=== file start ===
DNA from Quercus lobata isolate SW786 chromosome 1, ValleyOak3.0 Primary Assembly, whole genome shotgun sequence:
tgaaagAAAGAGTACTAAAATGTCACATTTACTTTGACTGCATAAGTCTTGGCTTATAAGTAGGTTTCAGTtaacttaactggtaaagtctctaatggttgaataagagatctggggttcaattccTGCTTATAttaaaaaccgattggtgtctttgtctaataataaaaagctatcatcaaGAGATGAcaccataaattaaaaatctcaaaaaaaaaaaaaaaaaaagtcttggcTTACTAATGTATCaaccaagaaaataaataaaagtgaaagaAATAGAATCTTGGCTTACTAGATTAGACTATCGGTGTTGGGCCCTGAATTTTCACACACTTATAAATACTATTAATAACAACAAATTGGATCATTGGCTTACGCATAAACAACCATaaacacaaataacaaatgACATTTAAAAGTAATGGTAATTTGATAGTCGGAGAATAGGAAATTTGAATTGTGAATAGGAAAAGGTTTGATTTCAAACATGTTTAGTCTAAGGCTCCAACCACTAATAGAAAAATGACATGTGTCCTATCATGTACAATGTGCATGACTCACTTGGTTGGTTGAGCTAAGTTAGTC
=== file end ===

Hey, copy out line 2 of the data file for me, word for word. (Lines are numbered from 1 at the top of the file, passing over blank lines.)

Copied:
tgaaagAAAGAGTACTAAAATGTCACATTTACTTTGACTGCATAAGTCTTGGCTTATAAGTAGGTTTCAGTtaacttaactggtaaagtctctaatggttgaataagagatctggggttcaattccTGCTTATAttaaaaaccgattggtgtctttgtctaataataaaaagctatcatcaaGAGATGAcaccataaattaaaaatctcaaaaaaaaaaaaaaaaaaagtcttggcTTACTAATGTATCaaccaagaaaataaataaaagtgaaagaAATAGAATCTTGGCTTACTAGATTAGACTATCGGTGTTGGGCCCTGAATTTTCACACACTTATAAATACTATTAATAACAACAAATTGGATCATTGGCTTACGCATAAACAACCATaaacacaaataacaaatgACATTTAAAAGTAATGGTAATTTGATAGTCGGAGAATAGGAAATTTGAATTGTGAATAGGAAAAGGTTTGATTTCAAACATGTTTAGTCTAAGGCTCCAACCACTAATAGAAAAATGACATGTGTCCTATCATGTACAATGTGCATGACTCACTTGGTTGGTTGAGCTAAGTTAGTC